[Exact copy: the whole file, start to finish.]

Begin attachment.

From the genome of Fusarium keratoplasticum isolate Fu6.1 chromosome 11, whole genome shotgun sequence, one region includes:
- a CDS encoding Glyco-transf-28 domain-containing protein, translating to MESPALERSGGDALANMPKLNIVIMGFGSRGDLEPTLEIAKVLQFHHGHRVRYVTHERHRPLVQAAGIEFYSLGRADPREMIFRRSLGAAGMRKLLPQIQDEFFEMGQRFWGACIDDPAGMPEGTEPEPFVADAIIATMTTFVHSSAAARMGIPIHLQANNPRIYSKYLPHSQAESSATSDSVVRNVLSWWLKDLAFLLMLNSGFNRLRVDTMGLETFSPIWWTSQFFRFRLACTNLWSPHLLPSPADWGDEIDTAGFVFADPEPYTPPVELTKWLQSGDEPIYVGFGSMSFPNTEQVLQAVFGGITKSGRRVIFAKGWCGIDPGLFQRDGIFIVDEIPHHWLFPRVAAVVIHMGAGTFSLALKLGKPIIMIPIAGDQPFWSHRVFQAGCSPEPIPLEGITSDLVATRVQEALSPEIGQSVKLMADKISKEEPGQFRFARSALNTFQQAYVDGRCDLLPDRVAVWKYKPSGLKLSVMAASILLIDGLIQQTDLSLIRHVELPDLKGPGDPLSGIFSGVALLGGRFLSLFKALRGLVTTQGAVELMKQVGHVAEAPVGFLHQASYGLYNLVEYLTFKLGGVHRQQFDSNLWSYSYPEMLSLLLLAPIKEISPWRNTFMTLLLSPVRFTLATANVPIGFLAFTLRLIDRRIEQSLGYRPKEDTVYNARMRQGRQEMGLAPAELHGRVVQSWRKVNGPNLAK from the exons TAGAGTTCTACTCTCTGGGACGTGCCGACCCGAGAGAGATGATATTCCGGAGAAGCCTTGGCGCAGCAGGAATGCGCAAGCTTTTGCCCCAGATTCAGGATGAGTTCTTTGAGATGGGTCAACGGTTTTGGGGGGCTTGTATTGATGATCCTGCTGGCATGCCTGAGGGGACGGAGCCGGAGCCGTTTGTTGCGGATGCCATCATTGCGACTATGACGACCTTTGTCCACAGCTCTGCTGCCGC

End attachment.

From the genome of Fusarium keratoplasticum isolate Fu6.1 chromosome 11, whole genome shotgun sequence, one region includes:
- a CDS encoding Glyco-transf-28 domain-containing protein, translating to MESPALERSGGDALANMPKLNIVIMGFGSRGDLEPTLEIAKVLQFHHGHRVRYVTHERHRPLVQAAGIEFYSLGRADPREMIFRRSLGAAGMRKLLPQIQDEFFEMGQRFWGACIDDPAGMPEGTEPEPFVADAIIATMTTFVHSSAAARMGIPIHLQANNPRIYSKYLPHSQAESSATSDSVVRNVLSWWLKDLAFLLMLNSGFNRLRVDTMGLETFSPIWWTSQFFRFRLACTNLWSPHLLPSPADWGDEIDTAGFVFADPEPYTPPVELTKWLQSGDEPIYVGFGSMSFPNTEQVLQAVFGGITKSGRRVIFAKGWCGIDPGLFQRDGIFIVDEIPHHWLFPRVAAVVIHMGAGTFSLALKLGKPIIMIPIAGDQPFWSHRVFQAGCSPEPIPLEGITSDLVATRVQEALSPEIGQSVKLMADKISKEEPGQFRFARSALNTFQQAYVDGRCDLLPDRVAVWKYKPSGLKLSVMAASILLIDGLIQQTDLSLIRHVELPDLKGPGDPLSGIFSGVALLGGRFLSLFKALRGLVTTQGAVELMKQVGHVAEAPVGFLHQASYGLYNLVEYLTFKLGGVHRQQFDSNLWSYSYPEMLSLLLLAPIKEISPWRNTFMTLLLSPVRFTLATANVPIGFLAFTLRLIDRRIEQSLGYRPKEDTVYNARMRQGRQEMGLAPAELHGRVVQSWRKVNGPNLAK from the exons TAGAGTTCTACTCTCTGGGACGTGCCGACCCGAGAGAGATGATATTCCGGAGAAGCCTTGGCGCAGCAGGAATGCGCAAGCTTTTGCCCCAGATTCAGGATGAGTTCTTTGAGATGGGTCAACGGTTTTGGGGGGCTTGTATTGATGATCCTGCTGGCATGCCTGAGGGGACGGAGCCGGAGCCGTTTGTTGCGGATGCCATCATTGCGACTATGACGACCTTTGTCCACAGCTCTGCTGCCGC